From the posterior wall of the saccule a canal, the ductus endolymphaticus, is given off; this duct is joined by the ductus utriculosaccularis, and then passes along the aquaeductus vestibuli and ends in a blind pouch, the endolymphatic sac, on the posterior surface of the petrous portion of the temporal bone, where it is in contact with the dura mater. Studies suggest that the endolymphatic duct and endolymphatic sac perform both absorptive and secretory, as well as phagocytic and immunodefensive,functions.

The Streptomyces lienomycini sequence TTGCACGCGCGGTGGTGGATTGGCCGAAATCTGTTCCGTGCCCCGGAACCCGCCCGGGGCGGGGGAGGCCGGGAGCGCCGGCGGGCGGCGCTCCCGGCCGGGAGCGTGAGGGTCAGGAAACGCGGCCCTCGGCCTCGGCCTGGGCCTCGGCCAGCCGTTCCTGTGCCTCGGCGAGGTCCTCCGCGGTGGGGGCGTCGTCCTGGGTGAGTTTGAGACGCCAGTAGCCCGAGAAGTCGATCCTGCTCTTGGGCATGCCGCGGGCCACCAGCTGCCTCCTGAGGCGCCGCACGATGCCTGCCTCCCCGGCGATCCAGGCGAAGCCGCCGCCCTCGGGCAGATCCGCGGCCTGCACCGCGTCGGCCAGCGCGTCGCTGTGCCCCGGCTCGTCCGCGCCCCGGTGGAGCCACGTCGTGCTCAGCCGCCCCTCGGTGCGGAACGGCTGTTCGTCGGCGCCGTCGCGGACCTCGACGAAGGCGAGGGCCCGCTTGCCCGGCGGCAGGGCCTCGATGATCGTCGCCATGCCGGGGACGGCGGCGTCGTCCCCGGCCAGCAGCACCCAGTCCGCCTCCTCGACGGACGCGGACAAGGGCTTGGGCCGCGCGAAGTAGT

Neoplasms of the endolymphatic sac are very rare tumors.
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